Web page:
Investing in mutual funds for kids could help boost college savings big-time. Here's how to do it
Though it seems far off, the Class of 2025 will be picking up their high school diplomas before you know it. So start saving now, but where to begin? We've got a cool (unintimidating) way for you to invest in the stock market and earn cash for your kid's education.
“Opening a mutual fund in a parent's name with a mental note of it being for the child is a good start,” says Tom Henske, certified financial planner and partner at Lenox Advisors and founder of the company's Money-Smart Kids program, which supports clients in their efforts to teach their kids about money.
For those who need a refresher in Finance 101, a mutual fund is a company that brings together money from many people and invests it in stocks, bonds, or other securities. “Mutual funds are safer than buying shares of a single stock because you're spreading out your money, which reduces your risk,” says Henske. “It's also a good message to send to your kids—don't put all your eggs in one basket.”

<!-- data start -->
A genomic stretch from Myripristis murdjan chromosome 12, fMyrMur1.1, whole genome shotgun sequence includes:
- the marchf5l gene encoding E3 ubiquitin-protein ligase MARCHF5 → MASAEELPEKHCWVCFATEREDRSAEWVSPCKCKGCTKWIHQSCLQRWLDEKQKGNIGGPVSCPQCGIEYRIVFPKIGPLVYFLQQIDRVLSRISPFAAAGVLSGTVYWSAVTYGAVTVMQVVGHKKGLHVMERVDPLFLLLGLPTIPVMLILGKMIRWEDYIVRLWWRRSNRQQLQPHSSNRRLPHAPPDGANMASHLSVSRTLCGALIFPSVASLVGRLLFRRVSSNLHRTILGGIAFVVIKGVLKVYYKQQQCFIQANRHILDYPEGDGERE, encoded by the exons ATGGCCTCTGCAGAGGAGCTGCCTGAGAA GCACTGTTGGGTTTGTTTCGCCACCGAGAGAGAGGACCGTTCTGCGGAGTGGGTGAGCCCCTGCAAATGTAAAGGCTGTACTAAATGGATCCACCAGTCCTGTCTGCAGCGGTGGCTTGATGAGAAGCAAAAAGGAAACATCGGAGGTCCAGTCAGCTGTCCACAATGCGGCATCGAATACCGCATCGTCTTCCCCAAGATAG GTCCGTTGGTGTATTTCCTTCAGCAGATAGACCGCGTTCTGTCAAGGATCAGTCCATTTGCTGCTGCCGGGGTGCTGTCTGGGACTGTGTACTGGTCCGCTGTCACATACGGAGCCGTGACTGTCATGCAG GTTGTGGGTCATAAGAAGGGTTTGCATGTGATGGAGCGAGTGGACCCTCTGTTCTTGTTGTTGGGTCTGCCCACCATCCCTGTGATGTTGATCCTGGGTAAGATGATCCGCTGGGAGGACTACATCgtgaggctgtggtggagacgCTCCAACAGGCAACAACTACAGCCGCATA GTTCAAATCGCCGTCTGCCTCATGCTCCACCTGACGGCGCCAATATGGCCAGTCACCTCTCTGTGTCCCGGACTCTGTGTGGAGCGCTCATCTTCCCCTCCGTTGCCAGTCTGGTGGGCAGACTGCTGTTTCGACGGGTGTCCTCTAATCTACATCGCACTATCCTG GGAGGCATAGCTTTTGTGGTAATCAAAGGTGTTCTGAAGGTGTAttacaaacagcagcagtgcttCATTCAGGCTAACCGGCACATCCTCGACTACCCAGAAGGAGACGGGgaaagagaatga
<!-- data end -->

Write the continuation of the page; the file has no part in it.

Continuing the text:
An example of a great kid-friendly mutual fund is the Monetta Young Investor Fund. One advantage over others is that it requires a low start-up contribution—$1,000, or just $100 if you pay $25 or more per month through an investment plan. The fund also allows account holders to opt in to a “tuition rewards” program for their child, which earns reward points each year on his birthday that can be applied to reduce tuition costs at more than 245 private colleges and universities. And the truly “kid-friendly” aspects? The fund sends your kid a piggy bank and a money-related activity book (ages 0 to 7) with simple puzzles, games, lessons, and jokes, and it invests in “cool” companies like Apple, Nike, and Disney. Meaning that Mom's iPhone, his sneakers, and Cars 2 all become fun ways to teach your kid about money.